Monday, August 18, 2008

Dino Scoppettone - December 12, 1969 - August 18, 2008

Back in 1966, a woman named Mary Swall found herself pregnant and alone. With no other options, she gave the baby, a little girl, up for adoption. That girl, Theresa, grew up, and eventually became my wife, but I'm getting ahead of myself.

A couple years a later she married her teenage sweetheart, a young musician named Dick Scoppettone, of Harper's Bizarre fame. She had two more children, Dino, and his younger brother Nick. They lived their lives, and Theresa lived hers with her family. Theresa was often curious, and imagined that Mary was too.

Back around 1989 or 1990, my wife started her search for her birth mother in earnest. She talked it over with her mom, who had a few reservations, but out of love for her daughter was very supportive. So supportive, in fact, that on Theresa's 25th birthday in 1991, her mother gave her a birthday card that included the full name of her birth mother. We're still not sure how or where she got it, but she probably saved my wife months, maybe even years, of research.

It was only another week or two when they met for the first time. Theresa learned she had two half-brothers, Dino and Nick. In what now seems like an amazing miracle, the families fell in love with each other, so that our kids now have three grandmas instead of two. Theresa's mother always includes Mary in all the family events, and vice versa, when possible. In fact, I once had four tickets to the AT&T Pro-Am and took my mom and Theresa's moms :-) I may as well have not been there. The three of them are like the Three Amigas.

I tell you this to give you a little picture of how close our families have become over the last 17 years.

A little while after meeting Mary, we finally met her brothers. Nick was a quiet fella (and still is) but Dino was a life of the party kind of guy. He was an open book, a delight to talk to and kid with. Megan, and later our sons, fell instantly in love with Uncle Dino. We'd come to visit Mary, and Dino would be there, and the kids would cajole him into pulling out his Kermit muppet and doing a great Kermit voice for them for what sometimes seemed like hours on end.

Theresa and he looked very much like brother and sister, and in many ways, except for shyness or lack thereof, were very much alike. They both share a sharp and sometimes cutting sense of humor that seems to come out of nowhere and crack up a crowd.

Dino seemed to relish his role as Uncle and brother and brother-in-law. He was a very, very avid athlete in his youth, and sports fan throughout. He did have the misfortune to come into his awareness of fandom while living in Washington state, and so was saddled with the tragic fate of being a Seahawks and Mariners fan. He had the pleasure of reporting on the 2002 Winter Olympics, which I believe were in Albertville, France, for the Santa Cruz Sentinel.

He was a pretty knowledgable soccer fan too, esp. of the English Premier League club Aston Villa. Just before he was diagnosed, he finally got to watch his club play while in London. Unfortunately they were the visiting team at Upton Park, and the seat Dino was able to get was in the home stands. Unlike the USA, you don't sit among the home fans and cheer for the away team. Not without some pain, bruises, stitches, and maybe some broken bones. He and I shared a love of football, real football (soccer), and U2, and we could go on and on about those topics. Right up to the end, though, I gave him crap about the time he saw me in my Newcastle shirt, pointed at it and asked, "Juventus?"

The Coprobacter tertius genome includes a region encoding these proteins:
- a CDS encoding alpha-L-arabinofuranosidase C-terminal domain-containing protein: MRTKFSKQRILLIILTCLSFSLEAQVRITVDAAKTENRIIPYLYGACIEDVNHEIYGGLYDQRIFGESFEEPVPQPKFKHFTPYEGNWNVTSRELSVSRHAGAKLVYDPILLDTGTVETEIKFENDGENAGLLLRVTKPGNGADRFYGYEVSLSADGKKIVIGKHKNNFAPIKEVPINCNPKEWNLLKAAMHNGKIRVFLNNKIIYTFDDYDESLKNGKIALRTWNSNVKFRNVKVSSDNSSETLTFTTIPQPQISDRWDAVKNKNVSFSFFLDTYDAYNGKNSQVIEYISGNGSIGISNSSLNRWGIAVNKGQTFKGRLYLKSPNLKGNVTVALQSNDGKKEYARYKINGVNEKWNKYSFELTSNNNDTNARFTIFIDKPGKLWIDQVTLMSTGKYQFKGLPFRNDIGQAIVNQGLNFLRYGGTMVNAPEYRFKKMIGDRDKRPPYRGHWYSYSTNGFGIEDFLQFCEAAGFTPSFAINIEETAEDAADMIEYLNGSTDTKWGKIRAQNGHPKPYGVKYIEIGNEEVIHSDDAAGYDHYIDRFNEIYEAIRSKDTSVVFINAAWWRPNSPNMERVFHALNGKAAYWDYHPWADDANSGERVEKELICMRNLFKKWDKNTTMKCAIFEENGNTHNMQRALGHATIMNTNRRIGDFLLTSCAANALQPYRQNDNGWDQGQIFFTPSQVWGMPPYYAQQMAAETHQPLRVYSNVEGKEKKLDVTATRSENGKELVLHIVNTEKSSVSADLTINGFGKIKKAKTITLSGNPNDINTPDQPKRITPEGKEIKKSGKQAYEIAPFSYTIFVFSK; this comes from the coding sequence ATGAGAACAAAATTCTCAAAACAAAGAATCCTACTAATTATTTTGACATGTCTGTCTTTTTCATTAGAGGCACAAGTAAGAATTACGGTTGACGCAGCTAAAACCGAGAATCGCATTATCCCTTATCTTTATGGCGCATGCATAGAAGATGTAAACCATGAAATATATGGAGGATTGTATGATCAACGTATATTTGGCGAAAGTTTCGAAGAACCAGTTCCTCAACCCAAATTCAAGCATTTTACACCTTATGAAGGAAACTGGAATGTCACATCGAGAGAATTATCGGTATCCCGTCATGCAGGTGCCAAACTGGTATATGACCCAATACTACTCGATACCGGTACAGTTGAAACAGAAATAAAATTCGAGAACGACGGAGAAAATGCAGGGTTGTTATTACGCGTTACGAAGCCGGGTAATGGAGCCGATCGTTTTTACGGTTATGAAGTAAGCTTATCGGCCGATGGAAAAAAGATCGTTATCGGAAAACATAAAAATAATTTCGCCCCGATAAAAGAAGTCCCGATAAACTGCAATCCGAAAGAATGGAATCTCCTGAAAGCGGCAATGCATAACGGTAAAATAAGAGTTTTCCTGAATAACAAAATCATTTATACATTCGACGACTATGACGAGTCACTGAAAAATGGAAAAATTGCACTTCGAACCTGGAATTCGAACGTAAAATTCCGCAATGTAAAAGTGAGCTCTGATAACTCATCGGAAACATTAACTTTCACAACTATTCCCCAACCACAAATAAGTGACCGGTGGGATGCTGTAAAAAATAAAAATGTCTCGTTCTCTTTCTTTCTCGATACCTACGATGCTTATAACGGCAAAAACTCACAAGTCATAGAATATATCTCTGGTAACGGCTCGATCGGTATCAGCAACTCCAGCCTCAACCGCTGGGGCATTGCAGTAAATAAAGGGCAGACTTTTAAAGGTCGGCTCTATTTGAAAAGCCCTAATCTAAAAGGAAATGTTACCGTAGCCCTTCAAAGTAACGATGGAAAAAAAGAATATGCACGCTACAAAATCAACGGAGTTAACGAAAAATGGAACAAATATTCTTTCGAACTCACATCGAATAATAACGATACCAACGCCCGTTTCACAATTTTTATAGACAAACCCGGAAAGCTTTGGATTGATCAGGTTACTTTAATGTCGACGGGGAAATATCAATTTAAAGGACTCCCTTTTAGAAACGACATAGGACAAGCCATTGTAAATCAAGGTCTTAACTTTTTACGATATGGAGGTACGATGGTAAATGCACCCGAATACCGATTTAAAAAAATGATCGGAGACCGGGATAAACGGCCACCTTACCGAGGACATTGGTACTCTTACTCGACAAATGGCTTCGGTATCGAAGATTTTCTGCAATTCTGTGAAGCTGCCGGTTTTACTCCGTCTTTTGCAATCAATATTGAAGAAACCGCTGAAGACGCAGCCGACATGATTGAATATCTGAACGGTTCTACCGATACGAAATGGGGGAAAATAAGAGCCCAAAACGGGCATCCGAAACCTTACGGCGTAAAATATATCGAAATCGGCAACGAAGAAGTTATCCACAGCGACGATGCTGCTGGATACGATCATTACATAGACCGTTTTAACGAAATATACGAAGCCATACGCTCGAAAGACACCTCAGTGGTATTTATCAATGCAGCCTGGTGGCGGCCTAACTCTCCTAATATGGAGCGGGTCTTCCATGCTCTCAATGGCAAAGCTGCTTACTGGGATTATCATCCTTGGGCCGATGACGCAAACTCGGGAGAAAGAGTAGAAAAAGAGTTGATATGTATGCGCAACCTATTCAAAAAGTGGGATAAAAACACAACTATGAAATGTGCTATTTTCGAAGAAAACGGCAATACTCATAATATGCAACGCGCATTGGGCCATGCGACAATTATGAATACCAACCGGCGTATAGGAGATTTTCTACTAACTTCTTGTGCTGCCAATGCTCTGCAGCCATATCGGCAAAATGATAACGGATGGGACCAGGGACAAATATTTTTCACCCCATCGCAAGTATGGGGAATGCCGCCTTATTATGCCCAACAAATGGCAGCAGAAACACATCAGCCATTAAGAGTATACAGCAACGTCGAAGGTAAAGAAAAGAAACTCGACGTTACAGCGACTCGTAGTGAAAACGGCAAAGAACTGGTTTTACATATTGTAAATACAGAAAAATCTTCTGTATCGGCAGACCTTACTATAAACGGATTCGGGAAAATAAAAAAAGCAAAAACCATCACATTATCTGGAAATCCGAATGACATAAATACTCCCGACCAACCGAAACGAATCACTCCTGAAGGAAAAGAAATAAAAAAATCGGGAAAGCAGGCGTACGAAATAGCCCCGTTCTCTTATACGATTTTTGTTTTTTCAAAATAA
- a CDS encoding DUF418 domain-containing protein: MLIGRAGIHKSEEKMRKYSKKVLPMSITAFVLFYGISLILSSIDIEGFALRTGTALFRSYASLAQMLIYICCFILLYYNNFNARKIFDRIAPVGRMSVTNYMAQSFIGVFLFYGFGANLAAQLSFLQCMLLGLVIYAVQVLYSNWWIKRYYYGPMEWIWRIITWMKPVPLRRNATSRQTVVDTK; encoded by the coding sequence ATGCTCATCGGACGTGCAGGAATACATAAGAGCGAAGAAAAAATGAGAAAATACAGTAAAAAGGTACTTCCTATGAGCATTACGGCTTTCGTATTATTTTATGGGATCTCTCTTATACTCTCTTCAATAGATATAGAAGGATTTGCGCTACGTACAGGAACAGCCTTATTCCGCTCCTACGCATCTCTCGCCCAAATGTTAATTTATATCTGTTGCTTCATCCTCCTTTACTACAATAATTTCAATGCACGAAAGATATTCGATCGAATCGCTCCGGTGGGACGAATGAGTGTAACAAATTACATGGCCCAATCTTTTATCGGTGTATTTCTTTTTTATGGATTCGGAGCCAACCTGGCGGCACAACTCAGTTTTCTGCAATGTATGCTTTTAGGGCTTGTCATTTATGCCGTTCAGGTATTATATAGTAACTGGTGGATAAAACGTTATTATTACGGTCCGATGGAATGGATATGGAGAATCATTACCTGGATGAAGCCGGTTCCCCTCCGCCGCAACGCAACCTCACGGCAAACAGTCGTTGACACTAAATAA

Somehow he found his way to working with Electronic Arts for several years. You can imagine the fringe benefits for family :-) I surely took full advantage. On the other hand, it made Christmas shopping easier for him too! Sometime in the last couple years he moved to Sega. How did he get these gigs.

For the last four years or so he's played with a band in Oakland, where he lived, called Mirror Image. He was a bassist, and a good one, a fella who played bass because he liked playing bass, rather than many of us, who play it because nobody else in the band will.

When we gathered together, I often saw Dino and my wife having quiet conversations off in a corner somewhere. Now I loved Dino, but they had a connection from the beginning as though they had actually grown up together, rather than having to pick up 18 or 19 years late.

You often don't realize how much somebody means to you until they're gone. Or at least until you know they're going on their way soon.

Dino crossed over this evening, August 18, a little after 8 pm. My wife called me while I was in the checkout line at the grocery store to give me the news. She knew I wouldn't want to wait. Having to follow up that call by answering three times the question "How are you this evening?" was a very tortuous experience. My 7-year-old son was with me and, when we got to the car, he said, "Dad, you look like you're going to cry."

And so I did.

We love you, Dino, and on into eternity.


It's about me, dummy!!!


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